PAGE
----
• Resolved blakespot


    Ever since I started using Mastodon in addition to my other social networks to share my WP blog posts, my server is getting absolutely floored by the hundreds of Masto instances (servers) doing GET requests for thumbnail image, summary text, etc. — basically all at the same time, immediately after I share the link. For about four minutes the server is crushed.

    This an example of the hundreds of request that hit the server:

    "GET /wp-json/oembed/1.0/embed?url=https://bytecellar.com/2022/12/25/have-a-helping-of-8-bit-holiday-cheer-2022-edition/ HTTP/1.1" 500 2604 "-" "http.rb/5.1.0 (Mastodon/4.0.2; +https://mastodon.scot/)"

    I was hoping this was one of the standard REST calls that would be automatically cached, but looking at load on my most recent post share after installing the plug-in (and it is listed in the must-use area, as well), it seems it’s not.

    I use Yoast SEO plug-in which manages OpenGraph sort-of info, FYI.

    Can this plug-in cache this type of call? Many thanks.

    • This topic was modified 1 year, 5 months ago by blakespot. Reason: Spelling
Viewing 5 replies - 1 through 5 (of 5 total)
  • Plugin Author Richard Korthuis


    Hi @blakespot

    Thank you for using our plugin!

    No the oembed endpoint isn’t part of the standard REST calls that are automatically cached. Basically we cache endpoints starting with /wp-json/wp/v2 that are publically available (i.e. you don’t need authentication to use them). To be honest I wasn’t aware the oembed endpoint was part of WordPress core.

    Having said that: now I know of this endpoint we will be adding it to our default cached endpoints in the future. For now you could add them to the cache by adding the following filter:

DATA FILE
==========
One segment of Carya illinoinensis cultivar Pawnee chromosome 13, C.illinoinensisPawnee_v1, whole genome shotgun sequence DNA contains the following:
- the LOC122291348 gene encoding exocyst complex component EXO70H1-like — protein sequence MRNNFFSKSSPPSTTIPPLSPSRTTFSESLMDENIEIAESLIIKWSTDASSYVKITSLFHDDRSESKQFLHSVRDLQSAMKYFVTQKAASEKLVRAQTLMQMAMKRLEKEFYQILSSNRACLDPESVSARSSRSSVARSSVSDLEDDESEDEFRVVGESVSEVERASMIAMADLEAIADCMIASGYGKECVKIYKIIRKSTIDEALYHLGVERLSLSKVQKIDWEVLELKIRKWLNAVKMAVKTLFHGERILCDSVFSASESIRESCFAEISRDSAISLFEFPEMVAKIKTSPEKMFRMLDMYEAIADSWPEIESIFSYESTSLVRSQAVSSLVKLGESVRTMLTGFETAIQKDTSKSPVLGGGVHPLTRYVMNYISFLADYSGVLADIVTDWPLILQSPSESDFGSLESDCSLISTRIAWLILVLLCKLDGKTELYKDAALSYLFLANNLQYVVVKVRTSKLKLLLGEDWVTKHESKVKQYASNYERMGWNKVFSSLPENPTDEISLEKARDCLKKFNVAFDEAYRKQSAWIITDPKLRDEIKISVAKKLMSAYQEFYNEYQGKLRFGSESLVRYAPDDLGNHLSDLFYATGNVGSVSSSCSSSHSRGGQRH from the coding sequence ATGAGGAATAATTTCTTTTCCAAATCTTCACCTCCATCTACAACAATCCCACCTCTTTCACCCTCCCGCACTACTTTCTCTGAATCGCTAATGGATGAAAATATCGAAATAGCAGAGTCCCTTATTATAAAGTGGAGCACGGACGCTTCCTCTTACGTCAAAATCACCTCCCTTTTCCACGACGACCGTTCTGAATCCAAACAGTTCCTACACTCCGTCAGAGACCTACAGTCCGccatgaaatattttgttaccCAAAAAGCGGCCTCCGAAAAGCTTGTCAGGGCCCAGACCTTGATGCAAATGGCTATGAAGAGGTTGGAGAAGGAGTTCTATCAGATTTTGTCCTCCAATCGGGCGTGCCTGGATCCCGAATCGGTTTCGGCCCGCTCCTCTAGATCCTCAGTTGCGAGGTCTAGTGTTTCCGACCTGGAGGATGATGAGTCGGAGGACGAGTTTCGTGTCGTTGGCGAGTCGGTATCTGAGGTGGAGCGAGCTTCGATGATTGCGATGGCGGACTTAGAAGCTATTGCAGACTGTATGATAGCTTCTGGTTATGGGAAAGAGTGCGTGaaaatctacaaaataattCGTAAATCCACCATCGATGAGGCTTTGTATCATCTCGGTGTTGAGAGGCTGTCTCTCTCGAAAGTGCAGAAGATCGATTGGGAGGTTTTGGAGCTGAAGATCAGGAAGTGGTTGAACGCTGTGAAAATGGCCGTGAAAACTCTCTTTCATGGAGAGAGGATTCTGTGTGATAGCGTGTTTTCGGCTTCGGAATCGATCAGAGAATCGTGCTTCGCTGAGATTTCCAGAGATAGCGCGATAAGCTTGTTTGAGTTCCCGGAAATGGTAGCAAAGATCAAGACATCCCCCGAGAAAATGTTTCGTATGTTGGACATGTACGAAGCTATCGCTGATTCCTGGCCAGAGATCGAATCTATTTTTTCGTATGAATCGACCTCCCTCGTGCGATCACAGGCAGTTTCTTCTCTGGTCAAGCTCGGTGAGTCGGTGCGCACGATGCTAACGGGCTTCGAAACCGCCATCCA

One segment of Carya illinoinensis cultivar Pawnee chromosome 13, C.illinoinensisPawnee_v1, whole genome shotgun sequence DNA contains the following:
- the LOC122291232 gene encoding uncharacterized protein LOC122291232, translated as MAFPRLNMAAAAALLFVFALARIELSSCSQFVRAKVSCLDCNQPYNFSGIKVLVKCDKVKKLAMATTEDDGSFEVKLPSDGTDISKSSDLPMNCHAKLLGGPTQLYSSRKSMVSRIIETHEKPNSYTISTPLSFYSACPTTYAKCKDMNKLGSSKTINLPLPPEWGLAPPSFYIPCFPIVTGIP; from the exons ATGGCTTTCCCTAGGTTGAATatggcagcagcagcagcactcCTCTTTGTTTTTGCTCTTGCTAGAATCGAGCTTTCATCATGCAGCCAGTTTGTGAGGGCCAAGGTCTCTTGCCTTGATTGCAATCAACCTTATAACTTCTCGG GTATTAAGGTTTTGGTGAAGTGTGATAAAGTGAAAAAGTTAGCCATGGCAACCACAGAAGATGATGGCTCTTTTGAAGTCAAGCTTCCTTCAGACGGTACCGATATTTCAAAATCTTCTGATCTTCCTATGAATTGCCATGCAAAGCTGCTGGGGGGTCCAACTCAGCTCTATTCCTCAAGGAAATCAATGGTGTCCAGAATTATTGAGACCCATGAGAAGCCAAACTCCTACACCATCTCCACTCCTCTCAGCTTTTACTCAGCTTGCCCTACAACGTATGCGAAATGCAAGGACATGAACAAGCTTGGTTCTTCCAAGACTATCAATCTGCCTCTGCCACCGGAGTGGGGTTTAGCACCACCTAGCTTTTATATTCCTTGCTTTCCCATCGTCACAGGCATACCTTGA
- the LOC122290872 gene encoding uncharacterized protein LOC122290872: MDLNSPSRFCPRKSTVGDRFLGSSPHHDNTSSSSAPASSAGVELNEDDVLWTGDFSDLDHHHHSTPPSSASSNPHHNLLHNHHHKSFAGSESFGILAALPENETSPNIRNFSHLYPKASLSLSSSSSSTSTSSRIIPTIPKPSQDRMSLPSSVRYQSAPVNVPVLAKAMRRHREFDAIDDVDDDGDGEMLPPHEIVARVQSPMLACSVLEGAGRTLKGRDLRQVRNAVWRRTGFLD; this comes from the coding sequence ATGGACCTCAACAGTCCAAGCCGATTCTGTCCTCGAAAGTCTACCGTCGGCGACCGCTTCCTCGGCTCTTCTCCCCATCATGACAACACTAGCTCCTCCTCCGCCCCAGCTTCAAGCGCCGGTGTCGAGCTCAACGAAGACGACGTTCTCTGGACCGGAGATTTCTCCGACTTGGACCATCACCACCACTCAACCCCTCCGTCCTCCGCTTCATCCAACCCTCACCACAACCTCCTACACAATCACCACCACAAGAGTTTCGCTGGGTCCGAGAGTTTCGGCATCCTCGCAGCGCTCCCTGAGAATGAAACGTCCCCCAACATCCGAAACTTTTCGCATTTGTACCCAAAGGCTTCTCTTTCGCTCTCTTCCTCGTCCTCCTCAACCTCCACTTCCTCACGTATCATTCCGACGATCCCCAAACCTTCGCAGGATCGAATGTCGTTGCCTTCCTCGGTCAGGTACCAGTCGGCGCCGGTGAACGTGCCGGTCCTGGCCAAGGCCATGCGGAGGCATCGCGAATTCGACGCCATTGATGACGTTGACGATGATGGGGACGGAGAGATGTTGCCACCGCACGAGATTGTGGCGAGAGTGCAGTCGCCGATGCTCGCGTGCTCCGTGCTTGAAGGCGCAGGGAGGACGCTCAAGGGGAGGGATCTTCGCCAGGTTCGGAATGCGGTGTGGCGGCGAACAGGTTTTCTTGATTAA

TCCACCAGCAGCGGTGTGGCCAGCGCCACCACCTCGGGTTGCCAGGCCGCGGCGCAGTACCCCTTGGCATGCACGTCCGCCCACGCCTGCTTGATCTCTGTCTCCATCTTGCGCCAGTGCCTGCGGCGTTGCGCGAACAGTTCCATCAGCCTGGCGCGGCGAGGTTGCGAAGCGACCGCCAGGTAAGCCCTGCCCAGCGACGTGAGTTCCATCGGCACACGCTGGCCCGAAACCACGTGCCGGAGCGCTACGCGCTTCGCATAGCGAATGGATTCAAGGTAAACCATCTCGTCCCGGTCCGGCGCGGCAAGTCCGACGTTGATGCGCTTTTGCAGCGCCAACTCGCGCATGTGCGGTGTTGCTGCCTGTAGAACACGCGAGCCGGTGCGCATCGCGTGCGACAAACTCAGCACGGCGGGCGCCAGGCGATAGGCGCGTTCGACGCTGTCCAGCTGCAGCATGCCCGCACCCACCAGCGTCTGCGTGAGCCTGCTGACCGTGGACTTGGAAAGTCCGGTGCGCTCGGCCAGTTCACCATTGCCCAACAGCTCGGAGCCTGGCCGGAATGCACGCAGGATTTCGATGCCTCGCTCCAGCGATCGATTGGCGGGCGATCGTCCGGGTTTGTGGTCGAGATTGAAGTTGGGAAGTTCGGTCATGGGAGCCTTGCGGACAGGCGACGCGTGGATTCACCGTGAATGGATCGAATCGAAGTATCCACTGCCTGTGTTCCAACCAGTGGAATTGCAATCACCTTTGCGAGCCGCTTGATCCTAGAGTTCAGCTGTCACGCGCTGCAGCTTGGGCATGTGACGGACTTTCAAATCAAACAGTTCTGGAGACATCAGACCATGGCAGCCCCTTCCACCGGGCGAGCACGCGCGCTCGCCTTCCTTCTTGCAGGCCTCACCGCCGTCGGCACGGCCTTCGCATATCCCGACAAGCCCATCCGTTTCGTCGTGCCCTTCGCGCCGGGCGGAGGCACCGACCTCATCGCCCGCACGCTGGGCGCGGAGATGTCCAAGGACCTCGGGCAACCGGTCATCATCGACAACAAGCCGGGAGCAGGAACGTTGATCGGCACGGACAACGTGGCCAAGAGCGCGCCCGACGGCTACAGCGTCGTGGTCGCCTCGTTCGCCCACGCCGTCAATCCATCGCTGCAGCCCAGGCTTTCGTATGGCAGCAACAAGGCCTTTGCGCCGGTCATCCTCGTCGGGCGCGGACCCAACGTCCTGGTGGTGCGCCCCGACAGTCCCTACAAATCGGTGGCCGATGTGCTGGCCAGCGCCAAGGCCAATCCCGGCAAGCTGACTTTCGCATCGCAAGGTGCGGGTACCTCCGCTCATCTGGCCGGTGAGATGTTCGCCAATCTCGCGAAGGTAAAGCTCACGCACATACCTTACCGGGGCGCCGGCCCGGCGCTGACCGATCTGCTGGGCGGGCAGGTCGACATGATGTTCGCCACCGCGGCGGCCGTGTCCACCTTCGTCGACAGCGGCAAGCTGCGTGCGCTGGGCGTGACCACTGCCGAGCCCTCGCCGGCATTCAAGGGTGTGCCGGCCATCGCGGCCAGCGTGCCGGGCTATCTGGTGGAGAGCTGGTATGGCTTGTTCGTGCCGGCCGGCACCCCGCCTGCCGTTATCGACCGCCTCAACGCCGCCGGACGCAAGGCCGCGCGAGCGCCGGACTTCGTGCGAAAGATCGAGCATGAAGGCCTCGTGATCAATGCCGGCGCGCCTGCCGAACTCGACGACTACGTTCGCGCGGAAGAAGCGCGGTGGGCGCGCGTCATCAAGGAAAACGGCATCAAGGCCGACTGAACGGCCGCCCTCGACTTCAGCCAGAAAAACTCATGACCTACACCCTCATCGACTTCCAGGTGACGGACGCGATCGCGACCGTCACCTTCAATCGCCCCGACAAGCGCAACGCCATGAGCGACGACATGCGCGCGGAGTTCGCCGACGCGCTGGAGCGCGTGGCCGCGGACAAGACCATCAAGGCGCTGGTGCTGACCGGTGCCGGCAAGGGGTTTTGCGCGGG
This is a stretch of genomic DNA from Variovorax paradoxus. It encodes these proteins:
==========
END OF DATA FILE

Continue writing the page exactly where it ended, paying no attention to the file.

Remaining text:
* Register the /wp-json/oembed/1.0/embed endpoint so it will be cached.
    function wprc_add_oembed_endpoint( $allowed_endpoints ) {
    	if ( ! isset( $allowed_endpoints[ 'oembed/1.0' ] ) || ! in_array( 'embed', $allowed_endpoints[ 'oembed/1.0' ] ) ) {
    		$allowed_endpoints[ 'oembed/1.0' ][] = 'embed';
    	return $allowed_endpoints;
    add_filter( 'wp_rest_cache/allowed_endpoints', 'wprc_add_oembed_endpoint', 10, 1 );

    Please keep in mind that although this enables the caching it doesn’t enable the automatic clearing of the cache. See our FAQ on how to enable detection of the object type (and thus the automatic clearing of the cache): https://wordpress.org/plugins/wp-rest-cache/#on%20the%20cache%20overview%20page%20i%20see%20the%20object%20type%20is%20%27unknown%27.%20can%20i%20help%20the%20wp%20rest%20cache%20plugin%20to%20detect%20the%20object%20type%20correctly%3F

    Thread Starter blakespot


    Thank you for this code and the plan to make this a standard cached endpoint in a future version.

    I gave this a test and it does help alleviate my load issue. There are far fewer oembed requests (presumably failed requests due to load, previously, were repeated with frequency) and the load was noticeably lower. I see the stats for this in the Endpoint API Caches tab for the plug-in.

    Here is a sample of the access log as I was being hit by the Mastodon instances after the above code was added.

    Masto instances are still hammering the server for the direct link, and I do have W3 Supercache installed, but it is not in the most effective mode, it’s redirect mode — I will need to look into switching to that mode, but that’s nothing to do with this thread.

    Thanks again!

    Thread Starter blakespot


    ( And here is a sample of the access logs during the incoming Mastodon requests before the code was put in place — note the higher number of oembed requests, which presumable are repeats after a 500 response, earlier.

    Update: And here is a proper text file showing another snippet of the access logs with the code in place and WP Supercache now in mod_rewrite mode. )

    • This reply was modified 1 year, 5 months ago by blakespot.
    Plugin Author Richard Korthuis


    HI @blakespot

    We just released a new version of our plugin which includes caching of oembed endpoint including automatic flushing.

    Thread Starter blakespot


    Many thanks! I just removed the code you gave me and it still caches great. I’ve spread the word on Masto and Twitter.

Viewing 5 replies - 1 through 5 (of 5 total)
  • The topic ‘GET /wp-json/oembed… not cached – can it be?’ is closed to new replies.